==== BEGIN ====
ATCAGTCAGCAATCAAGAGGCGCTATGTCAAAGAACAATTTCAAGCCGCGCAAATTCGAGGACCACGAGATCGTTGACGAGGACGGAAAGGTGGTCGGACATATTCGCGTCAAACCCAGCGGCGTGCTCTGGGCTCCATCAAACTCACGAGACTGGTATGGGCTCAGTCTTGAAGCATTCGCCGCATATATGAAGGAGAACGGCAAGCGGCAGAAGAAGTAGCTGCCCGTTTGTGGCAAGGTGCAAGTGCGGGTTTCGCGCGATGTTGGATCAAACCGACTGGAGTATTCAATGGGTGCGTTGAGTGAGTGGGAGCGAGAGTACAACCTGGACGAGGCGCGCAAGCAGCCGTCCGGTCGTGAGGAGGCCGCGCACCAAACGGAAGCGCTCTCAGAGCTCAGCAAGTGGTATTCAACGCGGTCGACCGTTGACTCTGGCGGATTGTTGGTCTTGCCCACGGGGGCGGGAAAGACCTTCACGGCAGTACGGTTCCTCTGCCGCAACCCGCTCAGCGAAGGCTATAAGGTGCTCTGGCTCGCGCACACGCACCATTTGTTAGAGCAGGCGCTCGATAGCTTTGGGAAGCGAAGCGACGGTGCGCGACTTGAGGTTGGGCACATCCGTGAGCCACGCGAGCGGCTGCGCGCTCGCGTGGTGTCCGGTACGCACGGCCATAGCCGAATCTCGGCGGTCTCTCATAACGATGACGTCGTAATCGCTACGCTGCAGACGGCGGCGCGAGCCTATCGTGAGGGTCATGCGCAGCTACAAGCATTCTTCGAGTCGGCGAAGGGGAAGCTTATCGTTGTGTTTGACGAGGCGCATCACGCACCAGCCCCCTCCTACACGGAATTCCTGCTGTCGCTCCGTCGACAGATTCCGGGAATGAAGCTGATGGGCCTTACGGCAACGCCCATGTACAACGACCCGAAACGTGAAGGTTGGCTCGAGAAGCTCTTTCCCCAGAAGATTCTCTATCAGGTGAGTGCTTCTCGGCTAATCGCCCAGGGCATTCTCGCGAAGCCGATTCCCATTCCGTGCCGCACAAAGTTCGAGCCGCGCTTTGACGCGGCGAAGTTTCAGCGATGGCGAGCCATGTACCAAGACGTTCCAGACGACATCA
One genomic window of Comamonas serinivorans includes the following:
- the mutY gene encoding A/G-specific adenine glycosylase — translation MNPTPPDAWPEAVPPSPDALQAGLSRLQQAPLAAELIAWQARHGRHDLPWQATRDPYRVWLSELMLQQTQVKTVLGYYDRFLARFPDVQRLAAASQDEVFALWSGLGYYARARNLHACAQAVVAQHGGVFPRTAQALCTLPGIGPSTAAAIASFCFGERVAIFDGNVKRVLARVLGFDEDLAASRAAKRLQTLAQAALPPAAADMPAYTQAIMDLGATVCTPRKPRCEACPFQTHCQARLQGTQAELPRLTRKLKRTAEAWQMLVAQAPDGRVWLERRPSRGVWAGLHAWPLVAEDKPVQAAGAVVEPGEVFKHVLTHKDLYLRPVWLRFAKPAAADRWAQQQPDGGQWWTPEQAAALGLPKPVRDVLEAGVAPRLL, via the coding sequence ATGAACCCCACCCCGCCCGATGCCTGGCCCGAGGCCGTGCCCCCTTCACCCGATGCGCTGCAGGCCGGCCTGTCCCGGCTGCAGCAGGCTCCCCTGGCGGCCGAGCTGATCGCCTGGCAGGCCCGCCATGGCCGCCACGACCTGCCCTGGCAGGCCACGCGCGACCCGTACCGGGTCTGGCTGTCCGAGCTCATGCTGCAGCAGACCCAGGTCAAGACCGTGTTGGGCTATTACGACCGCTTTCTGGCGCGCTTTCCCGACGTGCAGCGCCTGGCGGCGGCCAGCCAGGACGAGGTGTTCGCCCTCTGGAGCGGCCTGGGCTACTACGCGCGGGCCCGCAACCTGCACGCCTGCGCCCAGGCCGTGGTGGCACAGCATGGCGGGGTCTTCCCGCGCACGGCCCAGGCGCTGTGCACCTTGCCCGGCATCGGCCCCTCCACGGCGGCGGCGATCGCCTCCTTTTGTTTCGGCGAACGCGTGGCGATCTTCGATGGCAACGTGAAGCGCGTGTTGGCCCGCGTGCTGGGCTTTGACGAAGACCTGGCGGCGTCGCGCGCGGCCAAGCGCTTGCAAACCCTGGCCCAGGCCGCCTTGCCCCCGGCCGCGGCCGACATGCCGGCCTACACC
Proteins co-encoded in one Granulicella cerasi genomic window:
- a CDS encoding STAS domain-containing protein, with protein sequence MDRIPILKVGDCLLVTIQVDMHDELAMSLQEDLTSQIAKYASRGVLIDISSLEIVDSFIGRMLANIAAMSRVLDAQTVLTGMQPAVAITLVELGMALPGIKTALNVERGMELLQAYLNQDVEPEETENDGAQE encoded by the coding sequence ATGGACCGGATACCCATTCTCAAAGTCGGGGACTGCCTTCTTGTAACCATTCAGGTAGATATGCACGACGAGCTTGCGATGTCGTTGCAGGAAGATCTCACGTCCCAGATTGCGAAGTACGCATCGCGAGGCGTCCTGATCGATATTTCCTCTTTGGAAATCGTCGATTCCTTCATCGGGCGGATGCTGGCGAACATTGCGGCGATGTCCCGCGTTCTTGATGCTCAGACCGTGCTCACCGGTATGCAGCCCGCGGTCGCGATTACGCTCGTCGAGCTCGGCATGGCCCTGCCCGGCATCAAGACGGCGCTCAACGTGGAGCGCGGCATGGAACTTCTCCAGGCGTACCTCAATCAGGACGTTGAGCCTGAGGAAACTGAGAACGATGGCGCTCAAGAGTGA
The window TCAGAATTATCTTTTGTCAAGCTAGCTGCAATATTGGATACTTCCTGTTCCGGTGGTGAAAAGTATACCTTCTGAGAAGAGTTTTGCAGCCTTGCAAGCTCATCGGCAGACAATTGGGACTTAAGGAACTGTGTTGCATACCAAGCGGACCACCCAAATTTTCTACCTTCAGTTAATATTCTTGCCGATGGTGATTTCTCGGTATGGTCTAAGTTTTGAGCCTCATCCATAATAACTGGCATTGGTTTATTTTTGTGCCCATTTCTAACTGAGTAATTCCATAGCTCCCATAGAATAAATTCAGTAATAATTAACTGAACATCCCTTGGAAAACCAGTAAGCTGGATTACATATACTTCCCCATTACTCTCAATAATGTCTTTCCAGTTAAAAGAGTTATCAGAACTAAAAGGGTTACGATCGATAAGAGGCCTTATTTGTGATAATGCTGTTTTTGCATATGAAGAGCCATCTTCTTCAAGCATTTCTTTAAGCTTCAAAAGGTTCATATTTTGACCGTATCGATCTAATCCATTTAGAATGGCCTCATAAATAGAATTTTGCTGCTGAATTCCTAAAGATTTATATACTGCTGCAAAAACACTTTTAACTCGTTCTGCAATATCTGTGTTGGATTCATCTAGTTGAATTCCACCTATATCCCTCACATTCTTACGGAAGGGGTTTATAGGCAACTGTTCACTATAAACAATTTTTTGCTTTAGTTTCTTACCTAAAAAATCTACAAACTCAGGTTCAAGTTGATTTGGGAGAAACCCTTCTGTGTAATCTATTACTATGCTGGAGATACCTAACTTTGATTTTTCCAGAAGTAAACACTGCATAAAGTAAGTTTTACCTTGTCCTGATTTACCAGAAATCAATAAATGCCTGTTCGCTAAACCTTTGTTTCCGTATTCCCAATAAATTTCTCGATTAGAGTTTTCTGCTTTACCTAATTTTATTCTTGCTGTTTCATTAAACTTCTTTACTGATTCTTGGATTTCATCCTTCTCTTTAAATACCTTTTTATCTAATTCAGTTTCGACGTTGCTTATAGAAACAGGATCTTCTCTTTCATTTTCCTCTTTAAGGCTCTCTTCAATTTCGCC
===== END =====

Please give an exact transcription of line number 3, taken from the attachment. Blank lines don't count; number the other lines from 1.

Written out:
- the mutY gene encoding A/G-specific adenine glycosylase — translation MNPTPPDAWPEAVPPSPDALQAGLSRLQQAPLAAELIAWQARHGRHDLPWQATRDPYRVWLSELMLQQTQVKTVLGYYDRFLARFPDVQRLAAASQDEVFALWSGLGYYARARNLHACAQAVVAQHGGVFPRTAQALCTLPGIGPSTAAAIASFCFGERVAIFDGNVKRVLARVLGFDEDLAASRAAKRLQTLAQAALPPAAADMPAYTQAIMDLGATVCTPRKPRCEACPFQTHCQARLQGTQAELPRLTRKLKRTAEAWQMLVAQAPDGRVWLERRPSRGVWAGLHAWPLVAEDKPVQAAGAVVEPGEVFKHVLTHKDLYLRPVWLRFAKPAAADRWAQQQPDGGQWWTPEQAAALGLPKPVRDVLEAGVAPRLL, via the coding sequence ATGAACCCCACCCCGCCCGATGCCTGGCCCGAGGCCGTGCCCCCTTCACCCGATGCGCTGCAGGCCGGCCTGTCCCGGCTGCAGCAGGCTCCCCTGGCGGCCGAGCTGATCGCCTGGCAGGCCCGCCATGGCCGCCACGACCTGCCCTGGCAGGCCACGCGCGACCCGTACCGGGTCTGGCTGTCCGAGCTCATGCTGCAGCAGACCCAGGTCAAGACCGTGTTGGGCTATTACGACCGCTTTCTGGCGCGCTTTCCCGACGTGCAGCGCCTGGCGGCGGCCAGCCAGGACGAGGTGTTCGCCCTCTGGAGCGGCCTGGGCTACTACGCGCGGGCCCGCAACCTGCACGCCTGCGCCCAGGCCGTGGTGGCACAGCATGGCGGGGTCTTCCCGCGCACGGCCCAGGCGCTGTGCACCTTGCCCGGCATCGGCCCCTCCACGGCGGCGGCGATCGCCTCCTTTTGTTTCGGCGAACGCGTGGCGATCTTCGATGGCAACGTGAAGCGCGTGTTGGCCCGCGTGCTGGGCTTTGACGAAGACCTGGCGGCGTCGCGCGCGGCCAAGCGCTTGCAAACCCTGGCCCAGGCCGCCTTGCCCCCGGCCGCGGCCGACATGCCGGCCTACACC